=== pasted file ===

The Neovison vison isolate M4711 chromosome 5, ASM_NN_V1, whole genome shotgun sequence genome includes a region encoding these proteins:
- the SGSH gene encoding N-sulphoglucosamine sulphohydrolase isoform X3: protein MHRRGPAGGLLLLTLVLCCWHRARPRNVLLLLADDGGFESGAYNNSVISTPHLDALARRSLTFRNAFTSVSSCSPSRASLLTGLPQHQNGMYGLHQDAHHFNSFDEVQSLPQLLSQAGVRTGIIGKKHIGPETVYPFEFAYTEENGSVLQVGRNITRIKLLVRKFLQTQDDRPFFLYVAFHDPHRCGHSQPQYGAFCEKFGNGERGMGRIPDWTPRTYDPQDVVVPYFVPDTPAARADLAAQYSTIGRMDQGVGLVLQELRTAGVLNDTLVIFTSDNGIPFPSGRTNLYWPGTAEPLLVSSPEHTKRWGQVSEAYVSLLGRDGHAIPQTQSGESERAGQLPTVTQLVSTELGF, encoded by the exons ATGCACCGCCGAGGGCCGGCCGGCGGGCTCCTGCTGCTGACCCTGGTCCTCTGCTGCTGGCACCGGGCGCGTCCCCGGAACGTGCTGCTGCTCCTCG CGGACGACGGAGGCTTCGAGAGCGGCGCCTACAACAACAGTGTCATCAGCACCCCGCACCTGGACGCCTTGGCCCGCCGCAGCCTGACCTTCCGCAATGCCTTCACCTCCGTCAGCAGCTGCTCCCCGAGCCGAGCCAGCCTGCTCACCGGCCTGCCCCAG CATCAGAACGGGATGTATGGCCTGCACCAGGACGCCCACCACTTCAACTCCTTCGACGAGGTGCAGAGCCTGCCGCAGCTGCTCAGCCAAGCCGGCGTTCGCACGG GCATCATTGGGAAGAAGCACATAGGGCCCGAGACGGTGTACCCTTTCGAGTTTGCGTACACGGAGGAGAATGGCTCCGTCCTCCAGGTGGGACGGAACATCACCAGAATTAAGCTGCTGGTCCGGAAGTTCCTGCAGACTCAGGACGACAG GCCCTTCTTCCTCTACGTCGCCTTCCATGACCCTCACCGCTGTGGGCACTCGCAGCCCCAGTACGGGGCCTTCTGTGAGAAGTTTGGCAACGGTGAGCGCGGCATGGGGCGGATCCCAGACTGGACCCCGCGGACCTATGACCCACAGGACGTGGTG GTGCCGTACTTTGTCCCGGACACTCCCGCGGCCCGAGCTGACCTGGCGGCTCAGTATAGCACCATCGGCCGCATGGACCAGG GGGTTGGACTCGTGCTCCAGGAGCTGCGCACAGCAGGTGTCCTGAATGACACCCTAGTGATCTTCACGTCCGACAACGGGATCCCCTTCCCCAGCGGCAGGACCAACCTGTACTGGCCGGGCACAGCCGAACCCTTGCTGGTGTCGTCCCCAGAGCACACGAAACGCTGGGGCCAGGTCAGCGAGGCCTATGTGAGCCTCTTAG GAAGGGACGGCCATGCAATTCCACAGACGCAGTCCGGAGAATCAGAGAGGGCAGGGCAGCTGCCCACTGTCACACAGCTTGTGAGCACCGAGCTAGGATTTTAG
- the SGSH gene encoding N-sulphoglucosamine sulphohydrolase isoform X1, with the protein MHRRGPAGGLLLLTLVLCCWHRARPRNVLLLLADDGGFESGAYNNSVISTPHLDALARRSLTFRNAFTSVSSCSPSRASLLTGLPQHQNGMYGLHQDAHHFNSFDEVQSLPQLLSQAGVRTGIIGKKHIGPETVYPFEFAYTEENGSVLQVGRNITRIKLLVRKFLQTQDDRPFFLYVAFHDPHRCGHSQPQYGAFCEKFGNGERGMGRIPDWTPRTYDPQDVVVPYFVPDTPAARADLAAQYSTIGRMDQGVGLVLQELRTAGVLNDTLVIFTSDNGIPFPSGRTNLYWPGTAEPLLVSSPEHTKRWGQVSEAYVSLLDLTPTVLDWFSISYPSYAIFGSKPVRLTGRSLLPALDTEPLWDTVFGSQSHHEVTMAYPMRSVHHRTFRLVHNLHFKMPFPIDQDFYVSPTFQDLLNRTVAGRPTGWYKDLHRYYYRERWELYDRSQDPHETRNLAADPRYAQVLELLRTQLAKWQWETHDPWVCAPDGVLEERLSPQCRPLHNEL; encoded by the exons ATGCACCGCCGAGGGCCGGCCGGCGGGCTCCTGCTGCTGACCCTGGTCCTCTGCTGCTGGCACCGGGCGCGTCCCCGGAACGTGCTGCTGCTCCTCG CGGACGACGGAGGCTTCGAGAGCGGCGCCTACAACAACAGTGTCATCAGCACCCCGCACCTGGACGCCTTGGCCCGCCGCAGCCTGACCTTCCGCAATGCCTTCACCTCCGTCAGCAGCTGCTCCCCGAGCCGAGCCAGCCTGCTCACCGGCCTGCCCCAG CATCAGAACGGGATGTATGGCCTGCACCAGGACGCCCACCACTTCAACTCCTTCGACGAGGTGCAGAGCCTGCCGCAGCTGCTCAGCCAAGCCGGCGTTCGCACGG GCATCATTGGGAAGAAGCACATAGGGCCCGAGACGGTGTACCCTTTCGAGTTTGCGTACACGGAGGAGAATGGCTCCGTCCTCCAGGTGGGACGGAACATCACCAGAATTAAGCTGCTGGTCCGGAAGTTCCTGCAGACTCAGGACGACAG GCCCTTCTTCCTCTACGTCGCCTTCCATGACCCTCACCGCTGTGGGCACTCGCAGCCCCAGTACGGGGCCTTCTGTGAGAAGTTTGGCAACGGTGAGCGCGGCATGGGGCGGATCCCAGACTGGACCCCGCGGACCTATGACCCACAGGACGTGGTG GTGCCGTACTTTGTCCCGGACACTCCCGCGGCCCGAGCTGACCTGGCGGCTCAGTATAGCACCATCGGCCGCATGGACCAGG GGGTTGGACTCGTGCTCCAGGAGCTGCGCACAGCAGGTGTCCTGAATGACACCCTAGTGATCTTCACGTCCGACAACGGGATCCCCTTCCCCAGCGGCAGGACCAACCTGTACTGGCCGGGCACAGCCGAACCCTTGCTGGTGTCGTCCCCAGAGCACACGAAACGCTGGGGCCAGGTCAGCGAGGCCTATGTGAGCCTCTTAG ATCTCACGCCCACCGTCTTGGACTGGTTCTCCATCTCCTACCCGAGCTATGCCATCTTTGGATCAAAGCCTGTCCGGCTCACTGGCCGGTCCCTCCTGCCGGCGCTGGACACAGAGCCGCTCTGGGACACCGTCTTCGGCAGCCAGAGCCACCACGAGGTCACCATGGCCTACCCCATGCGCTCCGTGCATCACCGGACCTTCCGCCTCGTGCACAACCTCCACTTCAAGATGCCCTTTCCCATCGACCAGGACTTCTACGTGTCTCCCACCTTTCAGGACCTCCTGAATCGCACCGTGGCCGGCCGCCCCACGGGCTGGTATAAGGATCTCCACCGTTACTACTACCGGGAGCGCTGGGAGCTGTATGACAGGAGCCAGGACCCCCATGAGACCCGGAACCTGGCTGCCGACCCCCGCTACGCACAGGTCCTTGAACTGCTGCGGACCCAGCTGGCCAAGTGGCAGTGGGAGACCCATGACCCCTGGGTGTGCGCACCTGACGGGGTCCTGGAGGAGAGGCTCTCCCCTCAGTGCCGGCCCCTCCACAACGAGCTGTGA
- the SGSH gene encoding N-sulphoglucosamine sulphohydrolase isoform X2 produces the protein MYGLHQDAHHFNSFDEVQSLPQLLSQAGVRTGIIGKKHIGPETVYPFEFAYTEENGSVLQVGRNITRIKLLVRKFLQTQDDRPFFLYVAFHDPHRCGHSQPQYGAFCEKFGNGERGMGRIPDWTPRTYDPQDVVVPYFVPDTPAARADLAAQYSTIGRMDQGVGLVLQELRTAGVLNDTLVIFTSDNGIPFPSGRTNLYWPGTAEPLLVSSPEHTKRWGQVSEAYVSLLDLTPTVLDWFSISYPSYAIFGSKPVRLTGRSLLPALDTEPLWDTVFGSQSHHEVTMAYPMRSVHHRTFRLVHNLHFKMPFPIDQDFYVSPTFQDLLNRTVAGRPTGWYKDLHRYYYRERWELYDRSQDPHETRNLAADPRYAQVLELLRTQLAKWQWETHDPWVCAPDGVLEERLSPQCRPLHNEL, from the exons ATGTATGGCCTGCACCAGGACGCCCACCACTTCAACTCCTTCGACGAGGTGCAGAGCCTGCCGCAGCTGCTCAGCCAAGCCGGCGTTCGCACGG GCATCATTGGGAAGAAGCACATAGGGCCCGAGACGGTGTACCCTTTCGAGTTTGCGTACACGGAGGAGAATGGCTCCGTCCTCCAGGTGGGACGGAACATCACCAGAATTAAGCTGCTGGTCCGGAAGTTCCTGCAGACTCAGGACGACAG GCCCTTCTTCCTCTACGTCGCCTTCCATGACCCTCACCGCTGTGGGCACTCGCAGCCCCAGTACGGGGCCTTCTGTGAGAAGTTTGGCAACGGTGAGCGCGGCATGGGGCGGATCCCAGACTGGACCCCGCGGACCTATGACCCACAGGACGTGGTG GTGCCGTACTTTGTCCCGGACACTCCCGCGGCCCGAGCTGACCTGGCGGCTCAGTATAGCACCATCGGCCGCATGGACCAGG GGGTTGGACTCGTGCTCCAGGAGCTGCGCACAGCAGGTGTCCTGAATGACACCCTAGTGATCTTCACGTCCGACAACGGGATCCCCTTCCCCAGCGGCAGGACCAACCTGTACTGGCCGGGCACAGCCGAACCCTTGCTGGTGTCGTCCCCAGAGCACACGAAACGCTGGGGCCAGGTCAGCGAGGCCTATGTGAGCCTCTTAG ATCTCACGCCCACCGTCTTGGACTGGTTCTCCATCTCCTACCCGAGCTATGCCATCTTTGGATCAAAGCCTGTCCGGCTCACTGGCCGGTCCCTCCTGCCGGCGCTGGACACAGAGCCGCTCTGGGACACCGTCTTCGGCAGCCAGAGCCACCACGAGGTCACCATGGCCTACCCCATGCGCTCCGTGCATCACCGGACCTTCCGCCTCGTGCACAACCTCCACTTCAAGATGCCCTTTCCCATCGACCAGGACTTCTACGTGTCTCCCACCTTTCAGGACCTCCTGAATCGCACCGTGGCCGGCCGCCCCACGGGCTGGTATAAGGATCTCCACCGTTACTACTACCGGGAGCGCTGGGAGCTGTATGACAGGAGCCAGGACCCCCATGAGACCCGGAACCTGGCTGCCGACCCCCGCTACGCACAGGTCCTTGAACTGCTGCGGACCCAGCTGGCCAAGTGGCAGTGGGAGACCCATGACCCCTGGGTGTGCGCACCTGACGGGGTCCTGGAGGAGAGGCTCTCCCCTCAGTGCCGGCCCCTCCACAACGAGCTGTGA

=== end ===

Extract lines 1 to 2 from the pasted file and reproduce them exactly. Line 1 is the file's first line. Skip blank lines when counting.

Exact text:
The Neovison vison isolate M4711 chromosome 5, ASM_NN_V1, whole genome shotgun sequence genome includes a region encoding these proteins:
- the SGSH gene encoding N-sulphoglucosamine sulphohydrolase isoform X3: protein MHRRGPAGGLLLLTLVLCCWHRARPRNVLLLLADDGGFESGAYNNSVISTPHLDALARRSLTFRNAFTSVSSCSPSRASLLTGLPQHQNGMYGLHQDAHHFNSFDEVQSLPQLLSQAGVRTGIIGKKHIGPETVYPFEFAYTEENGSVLQVGRNITRIKLLVRKFLQTQDDRPFFLYVAFHDPHRCGHSQPQYGAFCEKFGNGERGMGRIPDWTPRTYDPQDVVVPYFVPDTPAARADLAAQYSTIGRMDQGVGLVLQELRTAGVLNDTLVIFTSDNGIPFPSGRTNLYWPGTAEPLLVSSPEHTKRWGQVSEAYVSLLGRDGHAIPQTQSGESERAGQLPTVTQLVSTELGF, encoded by the exons ATGCACCGCCGAGGGCCGGCCGGCGGGCTCCTGCTGCTGACCCTGGTCCTCTGCTGCTGGCACCGGGCGCGTCCCCGGAACGTGCTGCTGCTCCTCG CGGACGACGGAGGCTTCGAGAGCGGCGCCTACAACAACAGTGTCATCAGCACCCCGCACCTGGACGCCTTGGCCCGCCGCAGCCTGACCTTCCGCAATGCCTTCACCTCCGTCAGCAGCTGCTCCCCGAGCCGAGCCAGCCTGCTCACCGGCCTGCCCCAG CATCAGAACGGGATGTATGGCCTGCACCAGGACGCCCACCACTTCAACTCCTTCGACGAGGTGCAGAGCCTGCCGCAGCTGCTCAGCCAAGCCGGCGTTCGCACGG GCATCATTGGGAAGAAGCACATAGGGCCCGAGACGGTGTACCCTTTCGAGTTTGCGTACACGGAGGAGAATGGCTCCGTCCTCCAGGTGGGACGGAACATCACCAGAATTAAGCTGCTGGTCCGGAAGTTCCTGCAGACTCAGGACGACAG GCCCTTCTTCCTCTACGTCGCCTTCCATGACCCTCACCGCTGTGGGCACTCGCAGCCCCAGTACGGGGCCTTCTGTGAGAAGTTTGGCAACGGTGAGCGCGGCATGGGGCGGATCCCAGACTGGACCCCGCGGACCTATGACCCACAGGACGTGGTG GTGCCGTACTTTGTCCCGGACACTCCCGCGGCCCGAGCTGACCTGGCGGCTCAGTATAGCACCATCGGCCGCATGGACCAGG GGGTTGGACTCGTGCTCCAGGAGCTGCGCACAGCAGGTGTCCTGAATGACACCCTAGTGATCTTCACGTCCGACAACGGGATCCCCTTCCCCAGCGGCAGGACCAACCTGTACTGGCCGGGCACAGCCGAACCCTTGCTGGTGTCGTCCCCAGAGCACACGAAACGCTGGGGCCAGGTCAGCGAGGCCTATGTGAGCCTCTTAG GAAGGGACGGCCATGCAATTCCACAGACGCAGTCCGGAGAATCAGAGAGGGCAGGGCAGCTGCCCACTGTCACACAGCTTGTGAGCACCGAGCTAGGATTTTAG